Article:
It's a relatively rare move for Mercury.
The smallest planet is appearing Monday morning as a tiny black dot on the face of the sun, and it's expected to last for about seven hours — until about 2:30 p.m.
Mercury's transit will be captured NASA and can be viewed here.
The following animation by NASA charts the planet's path across the sun:
The last time Mercury made a similar trip was in 2006, and it'll happen again about three years from now on November 11, 2013. The planet goes directly between the sun and Earth approximately 13 times a century.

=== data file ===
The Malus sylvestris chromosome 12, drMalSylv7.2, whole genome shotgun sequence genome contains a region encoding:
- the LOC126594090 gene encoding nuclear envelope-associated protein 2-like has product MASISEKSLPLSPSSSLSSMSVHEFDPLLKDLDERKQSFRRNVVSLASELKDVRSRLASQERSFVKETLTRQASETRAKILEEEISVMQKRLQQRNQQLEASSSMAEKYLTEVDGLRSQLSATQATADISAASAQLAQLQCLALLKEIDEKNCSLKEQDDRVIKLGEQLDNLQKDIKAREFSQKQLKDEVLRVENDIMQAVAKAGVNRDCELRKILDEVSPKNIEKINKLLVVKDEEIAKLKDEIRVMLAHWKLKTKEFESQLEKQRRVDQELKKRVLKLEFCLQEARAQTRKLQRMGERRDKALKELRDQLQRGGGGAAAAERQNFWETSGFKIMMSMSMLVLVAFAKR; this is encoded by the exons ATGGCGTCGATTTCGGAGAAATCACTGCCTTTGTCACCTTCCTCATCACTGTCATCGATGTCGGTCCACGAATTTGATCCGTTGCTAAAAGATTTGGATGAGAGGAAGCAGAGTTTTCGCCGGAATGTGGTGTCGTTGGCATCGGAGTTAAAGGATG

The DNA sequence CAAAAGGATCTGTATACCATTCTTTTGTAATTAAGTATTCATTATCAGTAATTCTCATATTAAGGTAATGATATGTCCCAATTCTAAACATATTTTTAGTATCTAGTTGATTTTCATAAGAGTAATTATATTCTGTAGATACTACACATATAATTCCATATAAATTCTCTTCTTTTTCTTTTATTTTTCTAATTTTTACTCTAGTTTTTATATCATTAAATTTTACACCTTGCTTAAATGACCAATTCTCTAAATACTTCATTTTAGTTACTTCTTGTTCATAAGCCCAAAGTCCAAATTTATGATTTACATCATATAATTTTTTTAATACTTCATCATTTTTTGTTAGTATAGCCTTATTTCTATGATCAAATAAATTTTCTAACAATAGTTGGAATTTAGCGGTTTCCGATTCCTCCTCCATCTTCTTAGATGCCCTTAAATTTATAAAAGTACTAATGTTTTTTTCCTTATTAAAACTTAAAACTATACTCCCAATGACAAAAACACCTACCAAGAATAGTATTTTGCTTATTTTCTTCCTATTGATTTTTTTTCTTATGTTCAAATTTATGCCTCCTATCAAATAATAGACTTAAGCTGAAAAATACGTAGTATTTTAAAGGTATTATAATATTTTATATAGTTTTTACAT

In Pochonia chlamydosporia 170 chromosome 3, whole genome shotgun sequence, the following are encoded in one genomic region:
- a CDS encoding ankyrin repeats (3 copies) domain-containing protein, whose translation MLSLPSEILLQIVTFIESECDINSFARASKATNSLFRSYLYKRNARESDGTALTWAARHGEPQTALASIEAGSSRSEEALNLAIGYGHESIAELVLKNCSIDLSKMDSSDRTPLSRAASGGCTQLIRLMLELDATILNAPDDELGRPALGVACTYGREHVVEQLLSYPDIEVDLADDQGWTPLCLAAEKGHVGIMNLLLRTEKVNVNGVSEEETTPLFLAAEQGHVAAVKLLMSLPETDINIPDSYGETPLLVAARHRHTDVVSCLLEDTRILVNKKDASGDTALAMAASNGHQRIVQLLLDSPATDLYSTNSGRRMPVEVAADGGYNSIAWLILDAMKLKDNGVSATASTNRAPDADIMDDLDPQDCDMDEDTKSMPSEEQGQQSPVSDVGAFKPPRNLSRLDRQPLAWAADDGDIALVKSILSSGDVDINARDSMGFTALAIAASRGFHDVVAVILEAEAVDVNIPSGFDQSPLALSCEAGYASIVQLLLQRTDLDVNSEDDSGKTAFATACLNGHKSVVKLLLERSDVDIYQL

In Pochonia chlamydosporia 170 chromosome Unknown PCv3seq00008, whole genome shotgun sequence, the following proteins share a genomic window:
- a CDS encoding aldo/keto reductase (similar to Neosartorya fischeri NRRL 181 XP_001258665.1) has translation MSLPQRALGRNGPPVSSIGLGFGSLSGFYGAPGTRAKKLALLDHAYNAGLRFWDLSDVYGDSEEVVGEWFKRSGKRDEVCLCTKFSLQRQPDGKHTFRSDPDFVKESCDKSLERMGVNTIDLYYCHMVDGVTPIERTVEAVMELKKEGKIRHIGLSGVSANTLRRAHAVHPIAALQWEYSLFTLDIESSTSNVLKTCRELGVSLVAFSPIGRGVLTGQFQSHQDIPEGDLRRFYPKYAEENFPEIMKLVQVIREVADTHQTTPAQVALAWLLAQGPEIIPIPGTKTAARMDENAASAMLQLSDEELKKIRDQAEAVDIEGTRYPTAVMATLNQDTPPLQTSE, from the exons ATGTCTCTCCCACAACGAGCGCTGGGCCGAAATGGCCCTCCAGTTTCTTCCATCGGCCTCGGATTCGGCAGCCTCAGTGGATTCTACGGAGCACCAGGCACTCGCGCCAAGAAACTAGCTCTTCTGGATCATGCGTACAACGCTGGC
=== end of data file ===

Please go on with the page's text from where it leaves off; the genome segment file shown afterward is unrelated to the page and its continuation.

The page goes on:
NASA says all of Mercury can be seen in the eastern U.S. and Canada, as well as most of western Europe and South America.
Careful though: Without a safe solar filter, staring at the sun can really hurt your eyes. Plus, you won't be able to see Mercury's transit without a telescope.
With additional reporting from the WBUR Newsroom